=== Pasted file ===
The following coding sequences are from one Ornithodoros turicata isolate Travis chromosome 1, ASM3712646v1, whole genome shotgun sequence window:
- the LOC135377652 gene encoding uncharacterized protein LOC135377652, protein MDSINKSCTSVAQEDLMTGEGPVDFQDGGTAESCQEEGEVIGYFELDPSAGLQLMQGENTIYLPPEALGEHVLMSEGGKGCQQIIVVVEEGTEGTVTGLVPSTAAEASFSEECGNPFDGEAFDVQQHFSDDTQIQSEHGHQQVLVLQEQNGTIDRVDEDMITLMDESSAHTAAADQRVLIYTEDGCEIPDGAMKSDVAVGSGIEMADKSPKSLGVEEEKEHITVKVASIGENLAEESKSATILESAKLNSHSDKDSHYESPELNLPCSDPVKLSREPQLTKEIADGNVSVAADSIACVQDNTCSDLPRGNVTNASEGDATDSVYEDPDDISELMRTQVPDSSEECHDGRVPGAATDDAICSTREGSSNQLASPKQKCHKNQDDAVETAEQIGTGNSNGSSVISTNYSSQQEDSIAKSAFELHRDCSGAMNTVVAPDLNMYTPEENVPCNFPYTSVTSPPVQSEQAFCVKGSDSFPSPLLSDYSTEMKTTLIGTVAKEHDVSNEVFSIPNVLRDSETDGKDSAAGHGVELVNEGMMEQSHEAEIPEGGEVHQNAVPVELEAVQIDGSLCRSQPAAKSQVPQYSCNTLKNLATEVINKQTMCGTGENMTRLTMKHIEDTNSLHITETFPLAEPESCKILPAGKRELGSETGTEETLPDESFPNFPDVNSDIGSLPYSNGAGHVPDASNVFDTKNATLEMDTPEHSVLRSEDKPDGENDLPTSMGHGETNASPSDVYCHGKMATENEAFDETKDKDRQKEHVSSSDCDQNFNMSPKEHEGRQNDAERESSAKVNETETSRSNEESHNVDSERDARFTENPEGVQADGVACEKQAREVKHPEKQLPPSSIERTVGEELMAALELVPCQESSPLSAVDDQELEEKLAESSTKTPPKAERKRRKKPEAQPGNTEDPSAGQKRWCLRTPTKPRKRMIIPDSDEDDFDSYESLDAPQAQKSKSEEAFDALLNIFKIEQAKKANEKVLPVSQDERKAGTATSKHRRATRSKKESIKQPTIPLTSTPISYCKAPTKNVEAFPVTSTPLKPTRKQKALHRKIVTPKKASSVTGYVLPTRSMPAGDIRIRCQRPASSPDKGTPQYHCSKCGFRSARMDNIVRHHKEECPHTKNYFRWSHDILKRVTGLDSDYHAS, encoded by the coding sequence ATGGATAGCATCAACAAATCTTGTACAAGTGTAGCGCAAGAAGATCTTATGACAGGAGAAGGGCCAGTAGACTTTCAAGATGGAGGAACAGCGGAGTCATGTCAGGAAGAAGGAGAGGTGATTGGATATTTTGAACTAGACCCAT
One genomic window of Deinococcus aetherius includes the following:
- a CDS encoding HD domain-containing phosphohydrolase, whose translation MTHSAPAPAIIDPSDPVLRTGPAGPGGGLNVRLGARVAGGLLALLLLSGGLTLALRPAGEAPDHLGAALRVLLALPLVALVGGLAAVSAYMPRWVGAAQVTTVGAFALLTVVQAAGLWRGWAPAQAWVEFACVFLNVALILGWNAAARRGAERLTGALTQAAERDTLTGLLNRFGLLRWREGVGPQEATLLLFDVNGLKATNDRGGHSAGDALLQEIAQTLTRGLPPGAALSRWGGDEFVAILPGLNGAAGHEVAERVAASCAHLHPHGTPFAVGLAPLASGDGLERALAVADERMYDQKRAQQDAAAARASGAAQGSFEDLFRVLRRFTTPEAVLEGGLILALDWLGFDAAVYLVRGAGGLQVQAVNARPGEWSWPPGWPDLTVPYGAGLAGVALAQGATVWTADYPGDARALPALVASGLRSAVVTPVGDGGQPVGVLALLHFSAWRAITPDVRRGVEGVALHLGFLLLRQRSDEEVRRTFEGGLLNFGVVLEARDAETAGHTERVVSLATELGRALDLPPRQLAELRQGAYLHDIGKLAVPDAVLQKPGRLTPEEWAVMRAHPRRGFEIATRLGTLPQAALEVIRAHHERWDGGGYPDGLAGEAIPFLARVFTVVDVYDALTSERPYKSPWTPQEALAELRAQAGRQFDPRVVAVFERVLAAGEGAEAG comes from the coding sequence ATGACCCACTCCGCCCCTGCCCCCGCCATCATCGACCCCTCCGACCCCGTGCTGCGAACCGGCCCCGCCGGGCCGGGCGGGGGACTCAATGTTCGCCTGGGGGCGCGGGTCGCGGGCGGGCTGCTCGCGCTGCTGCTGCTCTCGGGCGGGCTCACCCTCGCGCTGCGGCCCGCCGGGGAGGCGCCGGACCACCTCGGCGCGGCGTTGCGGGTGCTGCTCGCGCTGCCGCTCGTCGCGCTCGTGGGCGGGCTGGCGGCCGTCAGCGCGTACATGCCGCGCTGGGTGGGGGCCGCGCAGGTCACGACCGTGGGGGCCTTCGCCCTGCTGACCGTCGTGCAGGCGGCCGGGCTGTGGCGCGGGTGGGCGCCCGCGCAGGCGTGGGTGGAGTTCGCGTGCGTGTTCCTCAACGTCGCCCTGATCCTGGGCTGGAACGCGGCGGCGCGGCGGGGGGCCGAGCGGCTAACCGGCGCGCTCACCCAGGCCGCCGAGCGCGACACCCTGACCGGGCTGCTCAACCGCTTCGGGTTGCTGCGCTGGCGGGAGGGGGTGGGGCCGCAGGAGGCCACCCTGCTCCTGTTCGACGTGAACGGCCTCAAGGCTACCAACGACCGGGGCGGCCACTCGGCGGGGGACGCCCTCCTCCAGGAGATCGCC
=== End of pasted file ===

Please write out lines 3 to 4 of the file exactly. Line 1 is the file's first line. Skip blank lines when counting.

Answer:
One genomic window of Deinococcus aetherius includes the following:
- a CDS encoding HD domain-containing phosphohydrolase, whose translation MTHSAPAPAIIDPSDPVLRTGPAGPGGGLNVRLGARVAGGLLALLLLSGGLTLALRPAGEAPDHLGAALRVLLALPLVALVGGLAAVSAYMPRWVGAAQVTTVGAFALLTVVQAAGLWRGWAPAQAWVEFACVFLNVALILGWNAAARRGAERLTGALTQAAERDTLTGLLNRFGLLRWREGVGPQEATLLLFDVNGLKATNDRGGHSAGDALLQEIAQTLTRGLPPGAALSRWGGDEFVAILPGLNGAAGHEVAERVAASCAHLHPHGTPFAVGLAPLASGDGLERALAVADERMYDQKRAQQDAAAARASGAAQGSFEDLFRVLRRFTTPEAVLEGGLILALDWLGFDAAVYLVRGAGGLQVQAVNARPGEWSWPPGWPDLTVPYGAGLAGVALAQGATVWTADYPGDARALPALVASGLRSAVVTPVGDGGQPVGVLALLHFSAWRAITPDVRRGVEGVALHLGFLLLRQRSDEEVRRTFEGGLLNFGVVLEARDAETAGHTERVVSLATELGRALDLPPRQLAELRQGAYLHDIGKLAVPDAVLQKPGRLTPEEWAVMRAHPRRGFEIATRLGTLPQAALEVIRAHHERWDGGGYPDGLAGEAIPFLARVFTVVDVYDALTSERPYKSPWTPQEALAELRAQAGRQFDPRVVAVFERVLAAGEGAEAG comes from the coding sequence ATGACCCACTCCGCCCCTGCCCCCGCCATCATCGACCCCTCCGACCCCGTGCTGCGAACCGGCCCCGCCGGGCCGGGCGGGGGACTCAATGTTCGCCTGGGGGCGCGGGTCGCGGGCGGGCTGCTCGCGCTGCTGCTGCTCTCGGGCGGGCTCACCCTCGCGCTGCGGCCCGCCGGGGAGGCGCCGGACCACCTCGGCGCGGCGTTGCGGGTGCTGCTCGCGCTGCCGCTCGTCGCGCTCGTGGGCGGGCTGGCGGCCGTCAGCGCGTACATGCCGCGCTGGGTGGGGGCCGCGCAGGTCACGACCGTGGGGGCCTTCGCCCTGCTGACCGTCGTGCAGGCGGCCGGGCTGTGGCGCGGGTGGGCGCCCGCGCAGGCGTGGGTGGAGTTCGCGTGCGTGTTCCTCAACGTCGCCCTGATCCTGGGCTGGAACGCGGCGGCGCGGCGGGGGGCCGAGCGGCTAACCGGCGCGCTCACCCAGGCCGCCGAGCGCGACACCCTGACCGGGCTGCTCAACCGCTTCGGGTTGCTGCGCTGGCGGGAGGGGGTGGGGCCGCAGGAGGCCACCCTGCTCCTGTTCGACGTGAACGGCCTCAAGGCTACCAACGACCGGGGCGGCCACTCGGCGGGGGACGCCCTCCTCCAGGAGATCGCC